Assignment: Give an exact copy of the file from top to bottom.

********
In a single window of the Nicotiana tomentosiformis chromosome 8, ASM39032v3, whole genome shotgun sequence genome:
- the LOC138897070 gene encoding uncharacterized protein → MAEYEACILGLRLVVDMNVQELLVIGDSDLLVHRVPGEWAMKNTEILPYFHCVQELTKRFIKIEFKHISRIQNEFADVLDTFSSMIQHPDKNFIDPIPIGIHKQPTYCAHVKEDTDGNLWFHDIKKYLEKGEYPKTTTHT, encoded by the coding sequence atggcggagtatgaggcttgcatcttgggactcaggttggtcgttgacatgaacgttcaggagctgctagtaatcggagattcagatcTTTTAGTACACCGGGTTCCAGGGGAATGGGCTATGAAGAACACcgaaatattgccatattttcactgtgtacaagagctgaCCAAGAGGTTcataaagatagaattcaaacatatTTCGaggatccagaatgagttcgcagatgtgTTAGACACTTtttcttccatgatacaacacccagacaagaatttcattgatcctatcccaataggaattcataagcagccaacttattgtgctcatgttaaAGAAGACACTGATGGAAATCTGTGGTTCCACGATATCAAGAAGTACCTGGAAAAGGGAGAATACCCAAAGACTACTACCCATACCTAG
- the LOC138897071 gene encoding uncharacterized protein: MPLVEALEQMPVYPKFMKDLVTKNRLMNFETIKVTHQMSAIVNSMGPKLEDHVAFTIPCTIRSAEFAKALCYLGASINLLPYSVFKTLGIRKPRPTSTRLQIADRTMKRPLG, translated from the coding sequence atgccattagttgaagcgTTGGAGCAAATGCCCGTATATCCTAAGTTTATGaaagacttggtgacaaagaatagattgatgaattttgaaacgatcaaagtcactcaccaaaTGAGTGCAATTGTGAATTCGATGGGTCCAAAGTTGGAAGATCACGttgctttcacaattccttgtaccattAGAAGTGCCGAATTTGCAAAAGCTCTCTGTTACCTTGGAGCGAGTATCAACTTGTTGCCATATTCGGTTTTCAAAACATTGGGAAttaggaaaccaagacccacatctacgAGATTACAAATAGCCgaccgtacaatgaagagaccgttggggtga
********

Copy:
In a single window of the Nicotiana tomentosiformis chromosome 8, ASM39032v3, whole genome shotgun sequence genome:
- the LOC138897070 gene encoding uncharacterized protein → MAEYEACILGLRLVVDMNVQELLVIGDSDLLVHRVPGEWAMKNTEILPYFHCVQELTKRFIKIEFKHISRIQNEFADVLDTFSSMIQHPDKNFIDPIPIGIHKQPTYCAHVKEDTDGNLWFHDIKKYLEKGEYPKTTTHT, encoded by the coding sequence atggcggagtatgaggcttgcatcttgggactcaggttggtcgttgacatgaacgttcaggagctgctagtaatcggagattcagatcTTTTAGTACACCGGGTTCCAGGGGAATGGGCTATGAAGAACACcgaaatattgccatattttcactgtgtacaagagctgaCCAAGAGGTTcataaagatagaattcaaacatatTTCGaggatccagaatgagttcgcagatgtgTTAGACACTTtttcttccatgatacaacacccagacaagaatttcattgatcctatcccaataggaattcataagcagccaacttattgtgctcatgttaaAGAAGACACTGATGGAAATCTGTGGTTCCACGATATCAAGAAGTACCTGGAAAAGGGAGAATACCCAAAGACTACTACCCATACCTAG
- the LOC138897071 gene encoding uncharacterized protein: MPLVEALEQMPVYPKFMKDLVTKNRLMNFETIKVTHQMSAIVNSMGPKLEDHVAFTIPCTIRSAEFAKALCYLGASINLLPYSVFKTLGIRKPRPTSTRLQIADRTMKRPLG, translated from the coding sequence atgccattagttgaagcgTTGGAGCAAATGCCCGTATATCCTAAGTTTATGaaagacttggtgacaaagaatagattgatgaattttgaaacgatcaaagtcactcaccaaaTGAGTGCAATTGTGAATTCGATGGGTCCAAAGTTGGAAGATCACGttgctttcacaattccttgtaccattAGAAGTGCCGAATTTGCAAAAGCTCTCTGTTACCTTGGAGCGAGTATCAACTTGTTGCCATATTCGGTTTTCAAAACATTGGGAAttaggaaaccaagacccacatctacgAGATTACAAATAGCCgaccgtacaatgaagagaccgttggggtga